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Heidegger And Sport Essay

1806 words - 8 pages

Humans act in a number of different ways. Whether a habitual activity that seems automatic, or a skilled activity that requires more explicit focus, bodily movements are occurring to reach some goal. What seems to be lost in the shuffle sometimes is human use of and interaction with objects. Dribbling a basketball, throwing the baseball to home plate from a glove, or handing the baton to the anchor in a relay for example are ways that people use objects in sports. This utilization of available objects lends itself to Heidegger’s ready-to-hand concept. Readiness-to-hand is crucial to understanding human action and the nature of athletic agency.
Heidegger sees human being and then objects either in relation to human activity or in terms of worldly existence. Heidegger also believes humans act with purpose, but more to show care and concern for others and for objects. Heidegger focuses on acting to develop relationship and harmony between humans and non-humans. This becomes important when looking at sport. For athletic agency is an exemplar of being in the world.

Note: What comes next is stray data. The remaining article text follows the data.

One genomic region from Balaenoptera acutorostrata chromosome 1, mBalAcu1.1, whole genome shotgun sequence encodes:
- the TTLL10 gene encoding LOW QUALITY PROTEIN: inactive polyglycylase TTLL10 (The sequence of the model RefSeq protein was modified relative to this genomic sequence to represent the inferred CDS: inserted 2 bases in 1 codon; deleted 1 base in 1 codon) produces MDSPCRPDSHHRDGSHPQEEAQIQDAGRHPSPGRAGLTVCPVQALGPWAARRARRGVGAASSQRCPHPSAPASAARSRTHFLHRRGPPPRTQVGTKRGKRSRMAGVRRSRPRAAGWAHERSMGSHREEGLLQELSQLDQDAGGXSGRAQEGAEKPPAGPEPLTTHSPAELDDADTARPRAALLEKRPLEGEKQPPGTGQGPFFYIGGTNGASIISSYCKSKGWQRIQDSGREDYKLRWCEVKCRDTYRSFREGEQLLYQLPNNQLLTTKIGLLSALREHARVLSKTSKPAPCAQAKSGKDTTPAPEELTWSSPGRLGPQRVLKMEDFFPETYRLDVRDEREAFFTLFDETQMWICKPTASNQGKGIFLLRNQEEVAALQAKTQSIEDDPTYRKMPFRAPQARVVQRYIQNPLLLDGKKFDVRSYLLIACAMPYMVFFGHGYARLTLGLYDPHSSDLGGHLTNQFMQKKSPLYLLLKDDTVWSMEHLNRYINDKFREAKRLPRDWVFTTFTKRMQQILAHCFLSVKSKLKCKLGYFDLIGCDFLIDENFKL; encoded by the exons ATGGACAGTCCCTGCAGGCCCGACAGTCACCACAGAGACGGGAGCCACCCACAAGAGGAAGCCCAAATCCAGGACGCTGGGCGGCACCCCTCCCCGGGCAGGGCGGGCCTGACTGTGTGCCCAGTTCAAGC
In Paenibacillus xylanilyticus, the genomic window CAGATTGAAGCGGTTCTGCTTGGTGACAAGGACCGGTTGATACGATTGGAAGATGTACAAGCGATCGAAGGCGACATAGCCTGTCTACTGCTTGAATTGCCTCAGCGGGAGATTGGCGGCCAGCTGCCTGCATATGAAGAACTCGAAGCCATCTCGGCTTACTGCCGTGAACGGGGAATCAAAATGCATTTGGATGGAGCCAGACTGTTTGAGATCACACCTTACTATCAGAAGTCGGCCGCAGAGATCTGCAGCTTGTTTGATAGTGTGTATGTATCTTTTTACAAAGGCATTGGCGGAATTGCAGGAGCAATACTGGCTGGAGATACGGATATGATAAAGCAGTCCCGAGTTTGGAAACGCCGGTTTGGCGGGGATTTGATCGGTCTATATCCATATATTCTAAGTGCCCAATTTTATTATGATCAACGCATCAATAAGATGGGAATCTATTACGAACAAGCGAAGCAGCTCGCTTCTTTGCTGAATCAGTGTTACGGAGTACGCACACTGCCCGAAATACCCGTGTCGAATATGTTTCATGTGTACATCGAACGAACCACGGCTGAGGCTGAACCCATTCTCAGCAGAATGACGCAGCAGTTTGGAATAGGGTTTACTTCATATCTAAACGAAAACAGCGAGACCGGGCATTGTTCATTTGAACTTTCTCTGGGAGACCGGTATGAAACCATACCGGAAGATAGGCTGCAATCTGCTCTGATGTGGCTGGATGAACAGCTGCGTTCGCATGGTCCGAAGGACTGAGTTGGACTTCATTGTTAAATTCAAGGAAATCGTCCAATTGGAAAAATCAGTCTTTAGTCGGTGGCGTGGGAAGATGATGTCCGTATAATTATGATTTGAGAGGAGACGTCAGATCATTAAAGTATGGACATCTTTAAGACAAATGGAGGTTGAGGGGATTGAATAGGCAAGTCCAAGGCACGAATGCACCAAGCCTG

Heidegger makes a point of making sure there is an understanding of phenomenology. Studying the method, or a way of doing philosophy, seems important because it gives a descriptive technique of how things look through every individual’s own eyes and mind. Heidegger states that “what we are seeking is Being. And we have formally defined ‘phenomenon’ in the phenomenological sense as that which shows itself as Being and as a structure of Being” (91). Furthermore, “Worldhood is an ontological concept,” and stands for the structure of one of the “constitutive items of Being-in-the-world. But we know Being-in-the-world as a way in which Dasein’s character is defined existentially. Thus worldhood itself is an existentiale” (92). If “we inquire ontologically about the ‘world’,” Heidegger goes on to say, “We by no means abandon the analytic of Dasein as a field for thematic study. Ontologically, ‘world’ is not a way of characterizing those entities which Dasein essentially is not”; rather it is “a characteristic of Dasein itself” (92). The “derivative form ‘worldly’ will then apply terminologically to a kind of Being which belongs to Dasein, never to a kind which belongs to entities present-at-hand ‘in’ the world. Heidegger designates these latter entities as ‘belonging to the world’ or ‘within-the-world’” (93). Therefore, “Our method has already been assigned...The theme of our analytic is to be Being-in-the-world, and accordingly the very world itself” (94). These “are to be considered within the horizon of average every-dayness-the kind of Being which is closest to Dasein. We must make a study of everyday Being-in-the-world; with the phenomenal support” (94). That “world of everyday Dasein which is closest to it, is the environment. From this existential character of average Being-in-the-world, our investigation will take its course towards the idea of worldhood in general” (94). The kind of...

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